Dr Abigail Easter
Dr Abigail Easter is a Senior Postdoctoral Fellow in Implementation Science within the Centre for Implementation Science. Abigail’s first degree was in Experimental Psychology at Bristol University.
She was then awarded a PhD studentship as part of an NIHR programme grant within the Department of Psychological Medicine at King’s College London. Her PhD investigated the effects of Eating Disorders on pregnancy and motherhood. Abigail joins King’s from NCT (a national parenting charity) where she worked as a Research Manager.
Her current research focuses on patient safety and improvement in provision of care for women with perinatal mental illness.
As part of her fellowship, she is researching the contextual influence on detection and response to maternal near misses (or life threatening clinical complications) and deaths among women with severe perinatal mental illness. The overall aim is to develop an implementation toolkit to aid identification and response to clinical deterioration among women with perinatal mental illness. The work is being undertaken as part of a King’s Improvement Science Fellowship award, funded by King’s Health Partners and is supervised by Professor Louise Howard (Professor in Women’s Mental Health) and Professor Jane Sandall (Professor of Social Science and Women's Health).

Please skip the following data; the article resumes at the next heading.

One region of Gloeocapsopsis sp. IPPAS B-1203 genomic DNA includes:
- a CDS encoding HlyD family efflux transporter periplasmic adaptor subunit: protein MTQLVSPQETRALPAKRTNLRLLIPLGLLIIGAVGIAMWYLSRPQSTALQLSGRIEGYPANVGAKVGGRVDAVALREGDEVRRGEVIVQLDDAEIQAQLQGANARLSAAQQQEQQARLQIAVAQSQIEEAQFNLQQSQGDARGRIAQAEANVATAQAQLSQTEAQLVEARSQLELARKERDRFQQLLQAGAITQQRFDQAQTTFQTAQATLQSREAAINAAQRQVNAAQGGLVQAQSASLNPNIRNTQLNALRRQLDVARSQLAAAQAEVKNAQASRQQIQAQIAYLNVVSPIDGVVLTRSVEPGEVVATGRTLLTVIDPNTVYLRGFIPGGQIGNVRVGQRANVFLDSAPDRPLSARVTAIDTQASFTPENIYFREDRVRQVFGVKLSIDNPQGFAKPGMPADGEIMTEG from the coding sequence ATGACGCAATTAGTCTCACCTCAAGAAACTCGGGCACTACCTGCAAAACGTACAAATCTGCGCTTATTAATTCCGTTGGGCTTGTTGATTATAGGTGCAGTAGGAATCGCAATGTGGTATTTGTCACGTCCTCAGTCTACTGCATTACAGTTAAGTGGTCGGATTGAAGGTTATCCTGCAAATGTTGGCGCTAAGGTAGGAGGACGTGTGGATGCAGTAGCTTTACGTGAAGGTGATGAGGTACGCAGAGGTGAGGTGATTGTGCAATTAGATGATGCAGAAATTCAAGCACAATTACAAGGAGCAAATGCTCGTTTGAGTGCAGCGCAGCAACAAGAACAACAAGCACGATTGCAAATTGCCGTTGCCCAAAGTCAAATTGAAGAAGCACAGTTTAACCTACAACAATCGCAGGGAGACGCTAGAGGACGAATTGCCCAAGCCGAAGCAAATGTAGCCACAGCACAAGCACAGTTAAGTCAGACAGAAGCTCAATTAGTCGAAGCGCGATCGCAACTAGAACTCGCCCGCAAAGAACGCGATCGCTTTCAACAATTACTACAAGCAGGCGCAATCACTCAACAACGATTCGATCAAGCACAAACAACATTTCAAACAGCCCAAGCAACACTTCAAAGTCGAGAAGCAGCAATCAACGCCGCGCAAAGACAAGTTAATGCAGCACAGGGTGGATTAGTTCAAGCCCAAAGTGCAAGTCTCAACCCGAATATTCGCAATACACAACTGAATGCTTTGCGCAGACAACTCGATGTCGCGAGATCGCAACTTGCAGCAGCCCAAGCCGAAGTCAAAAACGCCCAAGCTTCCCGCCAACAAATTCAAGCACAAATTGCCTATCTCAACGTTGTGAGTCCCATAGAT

Read more about the maternal near miss study.
Abigail recently obtained funding from the Department of Health Voluntary Sector Investment programme to develop and evaluate the impact of a model of peer support for women experiencing mental illness during the pregnancy and post birth. As part of this work she is currently co-supervising a PhD looking at the effectiveness and implementation of the model. The PhD is being undertaken in collaboration with NCT and Professor Susan Ayres at the Centre for Maternal and Child Health Research at City University.
You can read more about the Parent’s in Mind project.
She is also co-supervising a PhD within the Section of Eating Disorders, which is evaluating the effectiveness and acceptability of Cognitive Remediation Therapy in a specialist inpatient eating disorder services for children and adolescents.